After a cold open where we see a middle-aged man dressed in bug wings and goggles hurrying along the street, Švankmajer appears before the camera himself to provide a foreword for his new feature. The brothers Čapek wrote the play in 1924 while Hitler was sitting in a pub scheming his terrible schemes and Lenin was building his first gulags. Meanwhile, the Czechs and Slovaks were enjoying their newly founded republic, and people found the Čapek’s play a bit too pessimistic for the times. It was sheer youthful misanthropy, he tells us, and only gained greater relevance as the momentous events of the 20th century unfolded.
All very interesting, you might think, and this foreword certainly whetted my appetite for the adaptation that was to follow. However, that is when Švankmajer goes deliberately off-script, flunking his lines and warning us of the chaos to follow…
When I first watched Jan Švankmajer’s Conspirators of Pleasure I didn’t even notice there was no dialogue. It so effectively overwhelms your senses, there isn’t much to be said anyway.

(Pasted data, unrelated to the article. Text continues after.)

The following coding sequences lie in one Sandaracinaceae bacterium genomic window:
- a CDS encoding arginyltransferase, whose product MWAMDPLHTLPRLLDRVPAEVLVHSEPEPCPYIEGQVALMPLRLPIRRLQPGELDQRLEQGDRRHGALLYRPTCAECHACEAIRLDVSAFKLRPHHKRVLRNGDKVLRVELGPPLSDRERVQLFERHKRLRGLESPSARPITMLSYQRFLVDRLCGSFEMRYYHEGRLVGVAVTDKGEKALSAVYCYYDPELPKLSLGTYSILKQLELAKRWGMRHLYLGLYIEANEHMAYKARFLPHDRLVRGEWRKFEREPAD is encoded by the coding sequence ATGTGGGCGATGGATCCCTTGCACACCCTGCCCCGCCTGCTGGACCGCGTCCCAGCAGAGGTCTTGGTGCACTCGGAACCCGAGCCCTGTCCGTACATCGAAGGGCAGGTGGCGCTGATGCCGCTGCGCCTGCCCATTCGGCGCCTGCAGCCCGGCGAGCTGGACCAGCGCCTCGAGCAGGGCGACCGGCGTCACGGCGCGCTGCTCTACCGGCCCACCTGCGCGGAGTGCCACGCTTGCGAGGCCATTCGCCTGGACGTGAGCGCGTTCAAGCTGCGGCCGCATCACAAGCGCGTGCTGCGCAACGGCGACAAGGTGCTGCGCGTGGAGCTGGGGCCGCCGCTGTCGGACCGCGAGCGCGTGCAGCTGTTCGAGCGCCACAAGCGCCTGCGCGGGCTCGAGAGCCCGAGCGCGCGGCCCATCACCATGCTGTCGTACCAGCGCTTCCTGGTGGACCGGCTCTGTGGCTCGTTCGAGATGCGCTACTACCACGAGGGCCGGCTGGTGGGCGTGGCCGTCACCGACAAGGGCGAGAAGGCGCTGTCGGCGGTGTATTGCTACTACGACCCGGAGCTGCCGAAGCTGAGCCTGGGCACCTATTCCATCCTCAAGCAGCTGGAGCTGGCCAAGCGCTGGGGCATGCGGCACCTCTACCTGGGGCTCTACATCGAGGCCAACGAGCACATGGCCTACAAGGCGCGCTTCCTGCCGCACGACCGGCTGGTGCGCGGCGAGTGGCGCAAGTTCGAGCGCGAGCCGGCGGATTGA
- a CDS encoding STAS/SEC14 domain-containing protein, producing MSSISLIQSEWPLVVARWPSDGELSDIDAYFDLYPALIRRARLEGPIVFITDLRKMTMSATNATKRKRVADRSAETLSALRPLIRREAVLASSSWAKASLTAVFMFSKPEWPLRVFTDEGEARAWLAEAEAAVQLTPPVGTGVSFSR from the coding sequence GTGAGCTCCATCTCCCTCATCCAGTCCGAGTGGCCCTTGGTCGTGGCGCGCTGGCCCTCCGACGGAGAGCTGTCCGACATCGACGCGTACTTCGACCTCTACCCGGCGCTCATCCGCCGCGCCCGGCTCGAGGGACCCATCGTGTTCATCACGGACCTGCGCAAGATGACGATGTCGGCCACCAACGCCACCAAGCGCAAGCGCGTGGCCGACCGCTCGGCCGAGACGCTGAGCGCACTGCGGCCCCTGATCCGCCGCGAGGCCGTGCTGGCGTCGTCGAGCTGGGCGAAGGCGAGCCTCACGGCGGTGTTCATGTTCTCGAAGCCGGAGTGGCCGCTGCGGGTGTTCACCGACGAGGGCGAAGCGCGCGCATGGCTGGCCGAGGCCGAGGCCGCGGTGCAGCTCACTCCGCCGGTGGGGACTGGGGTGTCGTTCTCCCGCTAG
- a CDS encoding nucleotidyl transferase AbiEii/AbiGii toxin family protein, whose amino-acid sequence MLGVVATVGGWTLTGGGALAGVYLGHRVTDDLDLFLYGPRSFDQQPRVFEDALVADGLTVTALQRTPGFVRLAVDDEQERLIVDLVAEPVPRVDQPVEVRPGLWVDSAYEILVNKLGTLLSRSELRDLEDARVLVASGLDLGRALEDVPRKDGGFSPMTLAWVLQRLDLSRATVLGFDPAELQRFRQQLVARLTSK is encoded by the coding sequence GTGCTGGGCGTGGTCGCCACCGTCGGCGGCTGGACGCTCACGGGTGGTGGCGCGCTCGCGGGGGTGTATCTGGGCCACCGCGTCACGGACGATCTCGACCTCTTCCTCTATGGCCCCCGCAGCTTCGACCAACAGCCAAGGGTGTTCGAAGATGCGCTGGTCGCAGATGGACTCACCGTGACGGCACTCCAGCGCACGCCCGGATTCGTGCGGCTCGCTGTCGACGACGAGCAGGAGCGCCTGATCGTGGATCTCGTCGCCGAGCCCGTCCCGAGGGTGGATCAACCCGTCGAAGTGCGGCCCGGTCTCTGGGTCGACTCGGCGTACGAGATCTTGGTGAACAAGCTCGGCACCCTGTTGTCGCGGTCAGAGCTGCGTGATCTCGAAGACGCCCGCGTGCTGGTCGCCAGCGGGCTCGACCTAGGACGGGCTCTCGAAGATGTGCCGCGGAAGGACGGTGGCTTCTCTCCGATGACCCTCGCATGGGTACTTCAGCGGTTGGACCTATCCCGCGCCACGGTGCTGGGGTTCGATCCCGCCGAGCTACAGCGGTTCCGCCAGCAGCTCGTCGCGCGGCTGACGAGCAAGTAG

The film follows a group of individuals in Prague, each engrossed in a tedious process of creating the conditions for their erotic desire.
One man begins the process of creating an elaborate chicken costume. Another, engineers a machine with fake hands. A mailwoman uses her saliva to furtively mold bread balls in a stairwell. And that’s just the beginning.
Švankmajer knows that arousal (meaning in simple terms, heightened stimulation) comes from a combination of touch and imagination. When he was blacklisted as a filmmaker during Communist rule in Prague, he wrote a book about it, Touching and Imagining: An Introduction to Tactile Art.